The polar bear (Ursus maritimus) exhibits numerous adaptations to cold environments, fur, foot pads, head shape, exclusively carnivorous diet, heightened sense of smell, etc. Their close relationship to the brown bear (Ursus arctos) has long been recognised. Fertile hybrids are well-documented in captivity and there are rare examples of hybrids in the wild – the most recent being in 2006. Interbreeding, however, has not outweighed other taxonomic criteria, although it has been a factor in moving the polar bear from the genus Thalarctos back to the genus Ursus. “With their distinctly different morphology, metabolism, and social and feeding behaviors, the polar and brown bears are classified as separate species.” Interestingly, a cluster of brown bears (known as ABC bears) have been found with close genetic links to polar bears.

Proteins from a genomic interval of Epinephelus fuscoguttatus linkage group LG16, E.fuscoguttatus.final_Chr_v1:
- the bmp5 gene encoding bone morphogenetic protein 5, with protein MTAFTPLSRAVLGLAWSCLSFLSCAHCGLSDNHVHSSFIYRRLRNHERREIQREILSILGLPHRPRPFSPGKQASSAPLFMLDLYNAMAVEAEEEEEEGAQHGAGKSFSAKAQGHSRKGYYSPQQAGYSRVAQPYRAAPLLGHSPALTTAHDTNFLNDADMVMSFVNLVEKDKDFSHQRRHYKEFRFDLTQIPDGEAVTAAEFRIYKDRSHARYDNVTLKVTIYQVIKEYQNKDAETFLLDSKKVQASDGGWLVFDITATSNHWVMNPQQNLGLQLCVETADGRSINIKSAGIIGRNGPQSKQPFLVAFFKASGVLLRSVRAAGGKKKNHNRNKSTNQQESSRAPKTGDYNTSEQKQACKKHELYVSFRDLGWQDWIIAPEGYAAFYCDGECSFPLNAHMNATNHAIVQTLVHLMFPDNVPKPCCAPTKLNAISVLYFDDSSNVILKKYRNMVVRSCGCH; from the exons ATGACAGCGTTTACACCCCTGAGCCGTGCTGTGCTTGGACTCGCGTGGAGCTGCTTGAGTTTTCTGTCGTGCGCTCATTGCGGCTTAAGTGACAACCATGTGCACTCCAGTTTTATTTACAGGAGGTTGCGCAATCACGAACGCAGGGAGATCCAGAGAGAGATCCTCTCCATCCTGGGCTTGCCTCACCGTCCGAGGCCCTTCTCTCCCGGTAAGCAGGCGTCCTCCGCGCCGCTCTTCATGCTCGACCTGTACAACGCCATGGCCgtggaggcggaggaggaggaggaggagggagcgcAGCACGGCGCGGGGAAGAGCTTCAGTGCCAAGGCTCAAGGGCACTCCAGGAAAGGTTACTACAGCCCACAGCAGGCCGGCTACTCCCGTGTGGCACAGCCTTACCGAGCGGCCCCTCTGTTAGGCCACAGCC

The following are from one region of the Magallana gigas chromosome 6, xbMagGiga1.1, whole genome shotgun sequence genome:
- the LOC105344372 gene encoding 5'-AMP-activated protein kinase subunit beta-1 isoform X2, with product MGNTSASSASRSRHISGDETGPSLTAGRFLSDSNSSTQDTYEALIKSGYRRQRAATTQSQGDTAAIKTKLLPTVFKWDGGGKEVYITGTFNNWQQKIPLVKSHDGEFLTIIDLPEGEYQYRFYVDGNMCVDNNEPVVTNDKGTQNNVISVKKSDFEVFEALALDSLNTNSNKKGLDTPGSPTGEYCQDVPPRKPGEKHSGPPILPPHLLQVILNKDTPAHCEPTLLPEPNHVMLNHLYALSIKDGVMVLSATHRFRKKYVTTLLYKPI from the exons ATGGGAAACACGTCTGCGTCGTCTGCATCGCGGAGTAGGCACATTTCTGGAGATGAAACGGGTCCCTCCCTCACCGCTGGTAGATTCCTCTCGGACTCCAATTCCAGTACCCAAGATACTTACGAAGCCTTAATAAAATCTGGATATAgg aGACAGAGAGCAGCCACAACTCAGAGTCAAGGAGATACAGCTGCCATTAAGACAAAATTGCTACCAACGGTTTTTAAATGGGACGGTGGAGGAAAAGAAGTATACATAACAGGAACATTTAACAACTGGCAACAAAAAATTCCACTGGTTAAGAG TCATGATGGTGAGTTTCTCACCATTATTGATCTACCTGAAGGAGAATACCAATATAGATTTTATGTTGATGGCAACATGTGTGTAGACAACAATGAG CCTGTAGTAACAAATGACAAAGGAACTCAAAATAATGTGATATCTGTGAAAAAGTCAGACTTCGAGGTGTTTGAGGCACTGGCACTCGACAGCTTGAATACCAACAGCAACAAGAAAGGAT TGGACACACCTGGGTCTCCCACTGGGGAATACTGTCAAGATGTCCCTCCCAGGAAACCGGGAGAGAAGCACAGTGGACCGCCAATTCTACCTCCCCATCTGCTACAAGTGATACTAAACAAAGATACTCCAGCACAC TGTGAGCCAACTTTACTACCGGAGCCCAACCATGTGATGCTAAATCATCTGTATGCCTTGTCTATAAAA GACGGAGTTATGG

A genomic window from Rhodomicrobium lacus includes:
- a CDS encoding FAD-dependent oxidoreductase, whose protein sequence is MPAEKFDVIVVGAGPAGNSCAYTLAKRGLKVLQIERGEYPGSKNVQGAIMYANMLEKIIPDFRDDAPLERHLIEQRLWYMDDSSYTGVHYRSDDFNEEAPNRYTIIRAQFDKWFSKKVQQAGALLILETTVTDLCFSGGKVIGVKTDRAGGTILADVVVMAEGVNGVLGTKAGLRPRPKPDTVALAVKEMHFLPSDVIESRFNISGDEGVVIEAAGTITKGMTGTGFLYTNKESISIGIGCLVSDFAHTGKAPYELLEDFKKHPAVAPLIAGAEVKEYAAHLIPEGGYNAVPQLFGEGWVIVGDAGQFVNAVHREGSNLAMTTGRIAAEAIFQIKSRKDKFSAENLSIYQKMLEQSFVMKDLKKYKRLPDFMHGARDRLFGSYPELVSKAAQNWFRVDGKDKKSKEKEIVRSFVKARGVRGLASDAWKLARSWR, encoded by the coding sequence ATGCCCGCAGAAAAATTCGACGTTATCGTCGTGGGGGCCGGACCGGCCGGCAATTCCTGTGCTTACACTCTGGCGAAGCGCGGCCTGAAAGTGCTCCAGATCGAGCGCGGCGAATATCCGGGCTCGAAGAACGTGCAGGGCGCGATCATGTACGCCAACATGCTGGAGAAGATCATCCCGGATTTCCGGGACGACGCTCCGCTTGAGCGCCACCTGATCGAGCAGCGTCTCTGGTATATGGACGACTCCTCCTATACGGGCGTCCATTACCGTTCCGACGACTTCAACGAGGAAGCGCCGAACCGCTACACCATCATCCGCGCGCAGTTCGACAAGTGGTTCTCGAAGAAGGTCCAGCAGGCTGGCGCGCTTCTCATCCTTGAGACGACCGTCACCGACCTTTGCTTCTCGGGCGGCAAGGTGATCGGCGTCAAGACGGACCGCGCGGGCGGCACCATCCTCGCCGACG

“Recent genetic studies have shown that polar bears evolved from within brown bears, and that a genetically unique clade of brown bear populations that live exclusively on the Admiralty, Baranof, and Chichagof (ABC) islands of southeastern Alaska’s Alexander Archipelago are more closely related to polar bears than to other brown bears.”
Speciation, then, has occurred, but when? how? and over what timescale? The opportunity to constrain the answers to these questions has come with the discovery of a jawbone with diagnostic polar bear traits from a site in Norway estimated to be 130-110 ky old. This makes it the most ancient sub-fossil yet to be recovered.
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